The Kiss of the Spider Woman is a 1976 novel by the Argentine writer Manuel Puig. It represents the daily conversations between two cellmates in an Argentine prison, Molina and Valentín, and the intimate bond they form in the process. It is generally considered Puig’s most successful work.
Summary and Synopsis
In the novel The Kiss of the Spider Woman, by Manuel Puig, Luis Alberto Molina, a hairdresser, and Valentin Arregui Paz, a Marxist revolutionary, are cellmates in a prison in Buenos Aires from September to October 1975. Without use From a narrative voice, Puig uses dialogues, prison reports, and streams of consciousness to tell the story. Most of the novel is written in dialogue.
Molina, who is eight years old for “corruption of minors”, is lively and sociable, unlike Valentin, a detainee, who is more reserved and spends his free time studying philosophy and preparing to meet with his comrades when he is released. It is clear, from the beginning, that Molina and Valentín have contrasting points of view and disagree on many things.
To pass the time and fall asleep, Molina tells Valentin detailed and often embellished movie plots as they lie side by side. The first film is about a girl whose fear of becoming a panther woman comes true when she suspects that her husband is having an affair with her assistant. Valentin listens and interrupts to comment, ask questions, and make critical comments, which irritates Molina.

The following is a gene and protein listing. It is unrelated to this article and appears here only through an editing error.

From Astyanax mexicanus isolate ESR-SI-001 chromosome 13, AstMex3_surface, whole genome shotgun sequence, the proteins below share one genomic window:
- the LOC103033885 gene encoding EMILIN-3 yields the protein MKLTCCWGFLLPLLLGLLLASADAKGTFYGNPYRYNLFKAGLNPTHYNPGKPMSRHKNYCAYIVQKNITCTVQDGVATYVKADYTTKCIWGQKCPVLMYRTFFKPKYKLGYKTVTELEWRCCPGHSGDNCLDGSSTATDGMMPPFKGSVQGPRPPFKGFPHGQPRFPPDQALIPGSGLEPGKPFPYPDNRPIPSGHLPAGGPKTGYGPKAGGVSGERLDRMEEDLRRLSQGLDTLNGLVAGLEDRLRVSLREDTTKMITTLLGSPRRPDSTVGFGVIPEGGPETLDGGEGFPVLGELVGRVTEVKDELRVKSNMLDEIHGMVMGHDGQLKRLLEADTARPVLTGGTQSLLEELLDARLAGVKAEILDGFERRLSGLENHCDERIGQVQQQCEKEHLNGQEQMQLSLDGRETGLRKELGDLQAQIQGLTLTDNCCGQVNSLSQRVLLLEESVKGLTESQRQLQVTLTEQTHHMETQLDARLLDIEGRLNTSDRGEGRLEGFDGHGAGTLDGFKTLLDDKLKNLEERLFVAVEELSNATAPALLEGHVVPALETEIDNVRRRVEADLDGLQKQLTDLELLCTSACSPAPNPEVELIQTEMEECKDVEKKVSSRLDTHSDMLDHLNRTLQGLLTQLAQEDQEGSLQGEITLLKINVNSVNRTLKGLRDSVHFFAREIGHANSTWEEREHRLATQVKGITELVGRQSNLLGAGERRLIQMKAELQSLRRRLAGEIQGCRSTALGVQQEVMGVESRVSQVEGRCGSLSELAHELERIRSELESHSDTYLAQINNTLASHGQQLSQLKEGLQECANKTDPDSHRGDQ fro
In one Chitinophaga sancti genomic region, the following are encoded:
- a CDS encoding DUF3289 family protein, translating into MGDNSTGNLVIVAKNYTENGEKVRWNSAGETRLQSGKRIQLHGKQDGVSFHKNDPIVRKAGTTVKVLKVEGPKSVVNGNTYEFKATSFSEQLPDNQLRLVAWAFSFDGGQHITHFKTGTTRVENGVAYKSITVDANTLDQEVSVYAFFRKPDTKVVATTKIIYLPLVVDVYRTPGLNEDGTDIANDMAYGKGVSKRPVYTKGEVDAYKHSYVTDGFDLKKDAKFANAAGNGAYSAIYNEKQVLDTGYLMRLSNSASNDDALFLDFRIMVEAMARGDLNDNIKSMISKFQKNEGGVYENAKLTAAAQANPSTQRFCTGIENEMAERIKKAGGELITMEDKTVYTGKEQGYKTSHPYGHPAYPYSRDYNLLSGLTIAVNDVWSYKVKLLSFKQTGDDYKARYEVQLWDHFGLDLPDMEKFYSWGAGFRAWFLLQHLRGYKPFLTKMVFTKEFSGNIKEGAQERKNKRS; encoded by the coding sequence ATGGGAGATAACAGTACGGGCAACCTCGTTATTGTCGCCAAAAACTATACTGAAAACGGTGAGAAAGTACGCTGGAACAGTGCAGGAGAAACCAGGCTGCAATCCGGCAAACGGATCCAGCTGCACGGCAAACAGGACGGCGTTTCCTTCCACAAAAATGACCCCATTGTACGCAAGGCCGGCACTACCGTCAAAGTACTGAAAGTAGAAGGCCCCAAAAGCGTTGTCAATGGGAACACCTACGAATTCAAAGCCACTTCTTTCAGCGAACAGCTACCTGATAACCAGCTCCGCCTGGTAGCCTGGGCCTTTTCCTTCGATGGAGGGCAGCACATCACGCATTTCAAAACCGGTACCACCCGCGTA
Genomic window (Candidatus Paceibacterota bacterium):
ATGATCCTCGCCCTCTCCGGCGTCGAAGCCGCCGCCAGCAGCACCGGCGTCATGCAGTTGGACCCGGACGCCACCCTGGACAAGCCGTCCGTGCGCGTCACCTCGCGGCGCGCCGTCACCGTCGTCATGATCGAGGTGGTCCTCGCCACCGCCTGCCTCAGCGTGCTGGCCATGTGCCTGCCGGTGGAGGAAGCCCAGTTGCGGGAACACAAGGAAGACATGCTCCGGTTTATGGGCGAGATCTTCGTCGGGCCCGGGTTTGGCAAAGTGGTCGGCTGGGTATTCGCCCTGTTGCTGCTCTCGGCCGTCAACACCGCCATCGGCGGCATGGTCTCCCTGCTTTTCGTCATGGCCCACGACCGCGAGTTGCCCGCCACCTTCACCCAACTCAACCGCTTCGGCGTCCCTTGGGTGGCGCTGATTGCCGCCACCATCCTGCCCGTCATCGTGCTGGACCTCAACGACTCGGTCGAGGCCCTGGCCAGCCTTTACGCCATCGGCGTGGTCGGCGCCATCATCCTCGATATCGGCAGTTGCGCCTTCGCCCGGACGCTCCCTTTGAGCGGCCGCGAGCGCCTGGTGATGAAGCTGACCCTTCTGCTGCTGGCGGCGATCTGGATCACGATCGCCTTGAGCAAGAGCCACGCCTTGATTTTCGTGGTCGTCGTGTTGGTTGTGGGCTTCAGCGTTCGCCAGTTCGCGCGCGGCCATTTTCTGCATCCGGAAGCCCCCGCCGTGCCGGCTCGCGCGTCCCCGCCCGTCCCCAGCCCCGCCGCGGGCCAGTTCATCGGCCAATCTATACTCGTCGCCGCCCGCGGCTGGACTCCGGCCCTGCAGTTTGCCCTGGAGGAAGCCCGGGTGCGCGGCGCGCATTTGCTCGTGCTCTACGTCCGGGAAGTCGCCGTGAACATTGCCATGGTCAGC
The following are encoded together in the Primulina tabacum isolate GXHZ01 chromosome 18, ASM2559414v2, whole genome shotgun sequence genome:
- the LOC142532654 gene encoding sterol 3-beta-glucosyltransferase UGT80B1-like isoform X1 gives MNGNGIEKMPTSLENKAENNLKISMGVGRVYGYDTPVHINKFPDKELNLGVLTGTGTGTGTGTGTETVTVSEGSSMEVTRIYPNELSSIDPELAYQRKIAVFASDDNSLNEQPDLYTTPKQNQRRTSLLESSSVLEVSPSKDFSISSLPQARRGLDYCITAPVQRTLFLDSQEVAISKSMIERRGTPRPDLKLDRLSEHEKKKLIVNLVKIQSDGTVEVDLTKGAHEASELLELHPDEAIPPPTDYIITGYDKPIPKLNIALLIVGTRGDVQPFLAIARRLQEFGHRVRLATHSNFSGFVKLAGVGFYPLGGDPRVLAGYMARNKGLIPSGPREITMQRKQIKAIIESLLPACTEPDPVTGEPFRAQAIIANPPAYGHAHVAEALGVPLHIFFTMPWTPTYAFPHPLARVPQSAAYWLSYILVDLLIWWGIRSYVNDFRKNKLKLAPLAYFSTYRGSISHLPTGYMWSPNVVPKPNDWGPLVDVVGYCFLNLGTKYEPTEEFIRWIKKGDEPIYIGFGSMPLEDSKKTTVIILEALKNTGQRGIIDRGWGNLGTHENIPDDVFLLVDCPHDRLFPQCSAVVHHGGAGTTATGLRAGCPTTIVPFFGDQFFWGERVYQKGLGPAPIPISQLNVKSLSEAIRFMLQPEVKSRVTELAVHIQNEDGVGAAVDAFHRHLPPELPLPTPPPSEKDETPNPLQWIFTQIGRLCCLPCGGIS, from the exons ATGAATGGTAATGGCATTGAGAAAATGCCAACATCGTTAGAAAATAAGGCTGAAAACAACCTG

He then shares a Nazi propaganda plot, which Molina loves for his romance. Then she tells one about a South American son who wants to participate in a political movement, which is related to Valentin. Valentin begins to talk to Molina about his participation in the movement, but also about his feelings for Marta, an ex-girlfriend.
It turns out that Molina is a spy, on behalf of the warden, and is supposed to soften Valentin into revealing the secrets of the movements of Valentin’s political group. Puig weaves into the stream of consciousness, which is used to represent Valentine’s dreams as well as his inner thoughts and Molina’s, revealing his motivations.
Although they initially don’t seem to like each other, Molina and Valentin slowly become friends, opening up to each other and eventually sharing physical intimacy. Molina shares a zombie movie at Valentine’s request for something supernatural. The plots of the film are parallel to the situations of the characters, and each represents a tense relationship and a portrait of manipulation.
Molina lies to the director and tells him that he has learned nothing about Valentin’s political group, because his relationship with Valentin is strengthening. Molina wants to be released and return to his mother, but he doesn’t want to leave Valentine either.
When Molina is released on parole, the mayor constantly follows him. Molina agrees to pass a message for Valentin to the political group, but dies in the process. In the end, Valentin is tortured and interrogated. They give him morphine and he lets himself go into a dreamy state where he reconnects with his old girlfriend, Marta.